Spain, which has already seen its hottest month of May since the beginning of this century, continued with a heatwave on Thursday with temperatures forecast as high as 43C and no relief expected before Sunday, the AEMET weather service said. It is the hottest pre-summer heatwave in Spain for at least 20 years.
At least three wildfires have erupted in Catalonia, including one near Baldomar, around 140 kilometres northeast of Barcelona, that has already burned 500 hectares but could grow to 20,000 hectares before it is contained, the Catalan government has said.
No evacuations have yet been ordered but people are being urged to remain in their homes, and the Catalan authorities have cordoned off several residential areas as a precaution.
In the Lleida province, where Baldomar is located, temperatures reached 41C on Thursday. Two other wildfires were raging in Lleida and Tarragona provinces, and had destroyed nearly 300 hectares, the authorities said.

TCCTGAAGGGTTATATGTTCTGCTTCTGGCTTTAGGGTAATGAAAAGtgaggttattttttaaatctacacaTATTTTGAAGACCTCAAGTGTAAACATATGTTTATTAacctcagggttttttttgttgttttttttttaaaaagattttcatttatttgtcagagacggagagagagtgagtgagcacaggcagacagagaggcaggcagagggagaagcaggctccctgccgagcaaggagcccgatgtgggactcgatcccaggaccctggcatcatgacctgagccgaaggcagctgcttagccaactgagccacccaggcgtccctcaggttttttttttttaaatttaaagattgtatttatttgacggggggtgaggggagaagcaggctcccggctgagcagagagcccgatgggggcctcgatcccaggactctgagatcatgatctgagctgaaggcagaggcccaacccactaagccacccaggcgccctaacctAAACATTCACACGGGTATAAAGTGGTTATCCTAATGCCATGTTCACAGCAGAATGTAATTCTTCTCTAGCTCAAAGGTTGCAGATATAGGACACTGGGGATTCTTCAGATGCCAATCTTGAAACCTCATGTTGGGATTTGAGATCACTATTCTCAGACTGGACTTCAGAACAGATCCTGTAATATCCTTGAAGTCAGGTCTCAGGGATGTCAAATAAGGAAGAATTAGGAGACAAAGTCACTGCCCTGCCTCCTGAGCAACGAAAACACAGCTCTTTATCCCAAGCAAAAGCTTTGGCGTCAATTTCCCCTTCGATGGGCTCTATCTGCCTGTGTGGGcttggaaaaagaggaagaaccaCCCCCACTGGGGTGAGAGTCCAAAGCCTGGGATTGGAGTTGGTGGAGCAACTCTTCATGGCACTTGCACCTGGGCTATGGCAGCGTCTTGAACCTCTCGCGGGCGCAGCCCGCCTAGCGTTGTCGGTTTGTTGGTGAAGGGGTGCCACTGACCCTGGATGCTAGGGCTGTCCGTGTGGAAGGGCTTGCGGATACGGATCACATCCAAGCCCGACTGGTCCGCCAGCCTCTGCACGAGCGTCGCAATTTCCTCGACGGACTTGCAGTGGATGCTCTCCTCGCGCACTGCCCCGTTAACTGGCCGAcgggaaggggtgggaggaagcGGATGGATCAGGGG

‘None of these fires are under control or stabilised,’ Joan Delort, the head of Catalonia’s Firefighters (Bombers), said, adding that the Baldomar fire, in particular, was unlikely to be fully extinguished on Thursday or Friday.
Another fire was burning in the Sierra de la Culebra mountains in Zamora, central Spain.
In the northern province of Navarra, firefighters brought two forest fires under control during Wednesday night, regional emergency services said.
Heatwaves have become more prevalent due to climate change, scientists say. As global temperatures rise over time, heatwaves are predicted to become more frequent and intense, and their impacts more widespread.